Tag Archives: William Shakespeare

There Have Only Been Two Geniuses in the World — Willie Mays and Willie Shakespeare

Tallulah Bankhead? Apocryphal?

mays08Dear Quote Investigator: The famous actress Tallulah Bankhead was an ardent baseball fan, and she was particularly impressed by the outstanding skills of the great athlete Willie Mays. Apparently, she stated that there have only been two authentic geniuses in history:

Willie Mays and Willie Shakespeare

I am not sure if this ascription is accurate because Bankhead died in 1968, and the earliest citation I have seen is from the 1980s. Would you please examine this quotation?

Quote Investigator: There is substantive evidence that Tallulah Bankhead did make a remark of this type. The earliest instance located by QI appeared in 1962. The detailed citation is given further below.

In 1960 “Ebony” magazine published a profile of Bankhead in which she praised Willie Mays and expressed her allegiance to the San Francisco Giants baseball team: 1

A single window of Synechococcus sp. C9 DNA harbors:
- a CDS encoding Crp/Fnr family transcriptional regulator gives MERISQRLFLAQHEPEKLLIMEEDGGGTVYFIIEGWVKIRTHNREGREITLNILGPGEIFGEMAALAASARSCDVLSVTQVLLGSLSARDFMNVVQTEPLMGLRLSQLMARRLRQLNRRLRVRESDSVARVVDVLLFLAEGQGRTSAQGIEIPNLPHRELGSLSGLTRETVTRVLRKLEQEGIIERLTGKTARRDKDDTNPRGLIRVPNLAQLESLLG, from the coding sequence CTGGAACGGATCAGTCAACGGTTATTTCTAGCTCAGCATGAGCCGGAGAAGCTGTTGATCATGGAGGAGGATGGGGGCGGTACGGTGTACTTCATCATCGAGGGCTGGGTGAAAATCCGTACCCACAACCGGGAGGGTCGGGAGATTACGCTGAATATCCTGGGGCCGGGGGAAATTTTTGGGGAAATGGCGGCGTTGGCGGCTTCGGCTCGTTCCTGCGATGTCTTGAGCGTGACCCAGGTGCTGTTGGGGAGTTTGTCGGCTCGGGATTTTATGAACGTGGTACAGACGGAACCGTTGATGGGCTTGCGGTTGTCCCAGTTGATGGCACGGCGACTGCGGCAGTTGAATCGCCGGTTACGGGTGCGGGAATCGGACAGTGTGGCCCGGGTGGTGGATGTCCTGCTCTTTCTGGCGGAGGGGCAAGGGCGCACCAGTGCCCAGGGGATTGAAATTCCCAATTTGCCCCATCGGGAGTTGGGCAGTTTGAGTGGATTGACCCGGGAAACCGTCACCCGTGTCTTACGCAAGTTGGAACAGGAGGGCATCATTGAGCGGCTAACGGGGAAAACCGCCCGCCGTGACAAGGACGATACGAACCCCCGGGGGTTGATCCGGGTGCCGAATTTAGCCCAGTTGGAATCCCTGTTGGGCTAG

Willie Mays: “A perfectly charming man . . . the greatest all-around ballplayer in the world . . . a master showman with a spectacular touch” says Tallulah . . .

Her well-known devotion to the National League Giants started in 1939 and persisted after that club had abandoned New York’s Polo Ground for San Francisco’s Seals Stadium. The Giants’ failure to win the pennant last year was a disappointment to her, but she is speculating enthusiastically about their chances in 1960. “With the help of those good Alabama men, Willie Mays and Willie McCovey, they might do it this time,” she says.